The judge can make the ruling at the end of the hearing, but it is more common for the judge to need time to consider your case. If the judge does not rule on the court day, both parties will receive the Notice of Judgment decision within 30 days.
If the judge rules in your favor, the judgment will state how much the defendant owes. If the judge does not rule in your favor, you can try to appeal, but very few small claims decisions are appealed, and the chances of a successful appeal are low.
How to Enforce Your Judgment
When you receive a ruling in your favor, it will be your responsibility to collect the amount awarded; the court does not collect the judgment. If the other party does not willingly make their payment, you may have to take some extra steps to enforce it. Below are a few key considerations when seeking enforcement:
The initial step in enforcing a judgment is collecting payment from the losing party, also known as the “judgment debtor.” You should call or write to them to ask for payment. If they don’t pay willingly, then you will need to take steps to locate their money and property. You can try to identify their assets by searching the internet, contacting the DMV to see if they own a car, and contacting the County Clerk to see if they own property. You can also send an Information Subpoena to the judgment debtor–a legal document signed and issued by the Court Clerk that orders the debtor to answer questions about their assets.
Once you have identified the judgment debtor’s assets, you can then hire an enforcement officer to collect the judgment. Based on the information you have collected about the judgment debtor’s assets, they will either get an execution or tell you how to get one. An execution is a court order that allows the officer to take the judgment debtor’s property or money to get your judgment paid.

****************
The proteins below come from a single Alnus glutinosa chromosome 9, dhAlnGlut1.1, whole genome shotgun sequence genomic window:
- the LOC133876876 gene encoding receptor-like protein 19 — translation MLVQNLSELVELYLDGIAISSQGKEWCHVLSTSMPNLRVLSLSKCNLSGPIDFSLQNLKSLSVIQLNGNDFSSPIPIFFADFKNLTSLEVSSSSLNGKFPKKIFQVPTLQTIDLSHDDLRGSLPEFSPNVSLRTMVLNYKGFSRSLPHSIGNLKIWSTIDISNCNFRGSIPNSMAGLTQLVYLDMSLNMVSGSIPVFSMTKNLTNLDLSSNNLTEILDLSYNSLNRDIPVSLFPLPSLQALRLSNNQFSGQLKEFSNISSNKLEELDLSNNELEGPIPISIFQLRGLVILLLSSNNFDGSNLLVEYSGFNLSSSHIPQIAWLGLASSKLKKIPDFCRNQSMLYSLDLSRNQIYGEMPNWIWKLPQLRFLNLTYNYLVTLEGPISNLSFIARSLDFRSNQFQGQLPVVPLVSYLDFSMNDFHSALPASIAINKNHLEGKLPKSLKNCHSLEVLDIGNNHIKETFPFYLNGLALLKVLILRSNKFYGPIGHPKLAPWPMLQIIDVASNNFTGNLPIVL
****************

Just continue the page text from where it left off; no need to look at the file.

Options for Nonpayment
If you get an income or property execution order but you are still unable to collect the judgment, there are additional legal remedies that you can pursue. You can file a bank levy or restraining notice against them. A bank levy allows the bank to freeze and seize the judgment debtor’s funds in the bank accounts. A restraining notice is most typically served on a third party who owes the judgment debtor money and ensures that the judgment debtor’s assets can not be transferred to avoid paying the debt.
Final Thoughts on Small Claims Court NYC
Navigating New York’s small claims court may seem complex and daunting, but understanding the procedures will help. If your damages meet the limit, a small claims court is a great place to resolve your dispute quickly and inexpensively.